Climate change could erase ancient Indonesian cave art

Credit: Basran Burhan

Griffith University-led researchhas revealedthat some of the world’s earliest known rock art is disappearing atan alarming rate. This includescave paintingsdated to at least 44,000 years ago that are believed to be the oldest survivingartisticdepictionsofhunting scenesand supernatural beings.

In a study published inScientific Reports, a team of Australian and Indonesian archaeological scientists,conservation specialists and heritage managers documentedthe mechanisms behind increasing loss ofpainted limestone cave surfaces in southern Sulawesi, Indonesia.

Staff from the BPCB conservation agency undertaking rock art monitoring in Maros-Pangkep. Credit: Rustan Lebe

Their findings indicate thatdeteriorationof these globally significant artworksisaccelerating instep withclimate change.

Thestudy revealedevidenceforsaltcrystallisation(haloclasty) on Pleistocene-aged rock artpanels at 11 limestone cave sites inMaros-Pangkep.

Study lead,Dr Jillian Huntleyfrom the GriffithCentre for Social and Cultural Research,specialisesin rock art conservation. Her research scientificallydescribes the properties of rock art and the caves or rock shelter environments where it survives today.

DrHuntley said shewas shocked by the extent of salt weathering on thepaintedlimestonecavesurfaces in Sulawesi.

“I wasgobsmackedby how prevalent the destructive salt crystals and their chemistry were on therockart panels,some of which we know to be more than 40,000 years old,she said.

Unlike the temperate climates where famous European ice age cave art sites such as Altamira andLascauxare found, the ancient Indonesian paintings are located in the tropics,the most atmosphericallydynamic region on the planet. The mid-latitudes act as the heat engine for global climate cycles, and globalwarming can be up to three times higher in the tropics as a result.

Dr Huntley said high temperatures and more consecutive dry dayswere combining with the retention of monsoonal rainsinrice fields and aquaculture ponds to provide ideal conditions for stone decay.

“Our analysesshowthathaloclastyis not only chemically weakening the cave surfaces, the growth of salt crystals behind ancientrock art is causing it toflake off the walls — it is disappearing before our eyes,shesaid.

“In myopinion, degradation of this incredible rock art is set to worsen the higher global temperatures climb.

The research collaboration was undertaken with specialists from Indonesian peak bodies, the National Research Centre for Archaeology (ARKENAS) and Makassar’s culture heritage department,BalaiPelestarianCagarBudaya(BPCB).

ARKENASdirector I. MadeGeriasaid: “The rock art ofMaros-Pangkepprovides crucial insight into the world of ancient Indonesia. Preserving this art for future generations requires the cooperation and long-term commitment of scientific research institutions, cultural heritage agencies, government authorities, and local communities. It also requires us to educate people in Indonesia – and throughout the world – about the urgent need to study and safeguard this irreplaceable evidence of past human civilization.”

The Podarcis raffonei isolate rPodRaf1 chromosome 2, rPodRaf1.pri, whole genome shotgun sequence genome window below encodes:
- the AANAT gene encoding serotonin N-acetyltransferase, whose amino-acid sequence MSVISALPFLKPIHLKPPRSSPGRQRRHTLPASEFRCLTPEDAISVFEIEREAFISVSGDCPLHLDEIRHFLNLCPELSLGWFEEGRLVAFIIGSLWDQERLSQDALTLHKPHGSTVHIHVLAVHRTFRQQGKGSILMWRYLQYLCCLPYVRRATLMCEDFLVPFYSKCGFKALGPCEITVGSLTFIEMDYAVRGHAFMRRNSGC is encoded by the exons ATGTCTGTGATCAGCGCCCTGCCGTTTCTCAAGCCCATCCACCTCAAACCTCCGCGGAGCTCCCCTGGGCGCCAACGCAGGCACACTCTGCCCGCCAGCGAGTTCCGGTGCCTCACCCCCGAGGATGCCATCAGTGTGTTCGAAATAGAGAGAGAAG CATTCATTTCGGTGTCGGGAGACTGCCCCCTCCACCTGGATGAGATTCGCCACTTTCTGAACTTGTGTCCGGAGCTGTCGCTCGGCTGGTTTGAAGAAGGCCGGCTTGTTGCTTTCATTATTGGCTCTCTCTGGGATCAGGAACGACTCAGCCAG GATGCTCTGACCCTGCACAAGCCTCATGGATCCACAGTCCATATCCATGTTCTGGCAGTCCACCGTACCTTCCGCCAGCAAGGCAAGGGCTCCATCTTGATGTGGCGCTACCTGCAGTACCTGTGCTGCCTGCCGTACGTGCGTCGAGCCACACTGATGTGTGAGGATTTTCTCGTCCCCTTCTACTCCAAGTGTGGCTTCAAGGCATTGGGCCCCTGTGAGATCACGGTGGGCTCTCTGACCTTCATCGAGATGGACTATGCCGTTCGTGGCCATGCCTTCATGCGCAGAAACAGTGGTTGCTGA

AdhiAgusOktaviana, anIndonesian rock art expert withARKENASand Griffith PhD scholar,saidthetrue extent of the region’s rock art remainedunknown.

“We have recorded over 300 cave art sites inMaros-Pangkep. Our teams continue to survey the area,finding new artworks every year. Almost without exception the paintings are exfoliating and in advanced stages of decay. We are in a race against time,” he said.

RustanLebe, aBPCBarchaeologist based inMaros-Pangkep, coordinates an emerging program of rock art and microclimate monitoring in the region. According toRustan“we have recorded rapid loss of hand-sized spall flakes from these ancient art panels over a single season (less than five months)”.

“Apart from studying how the salts are forming on the cave walls, it is important to consider the analysis of rock art pigment composition and image production techniques, which could possibly provide insight into why some individual motifs exfoliate more quickly than others.”

Sulawesianarchaeologist and Griffith PhD scholarBasranBurhanwas also an integral member of the studyteam.

Credit: Linda Siagian

“Cave art discoveries are revealing more and more about how advanced the cultural lives of the first peoples living in Sulawesi were. Detailed paintings of animals, hand stencils and narrative scenes of greatantiquity show that people have been connected to this place for tens of thousands of years,” he said.

Aside from the directimpactsassociated with industrial development such asmining, altered climatestatesresulting from global warming are the biggest threat to the preservation of the ice age art of the tropics.

“The challenges of climate change adaptation for the Indonesian Maritime Continent are complex,DrHuntleysaid.

“Understanding the mechanisms of rock art weathering is even more critical in this context. Someof the solutions of looming food insecurity such as the expansion of rice fields and aquaculture ponds canhave unintended consequences. Holding surface water in these ways enhances humidity, prolonging theseasonal shrink and swell of geological salts, as well as leading to more mineral deposition. All of whichleads to rock art degradation.

“We urgently need further rock art and conservation research to have the best chance of preserving the Pleistocene cave paintings of Indonesia.”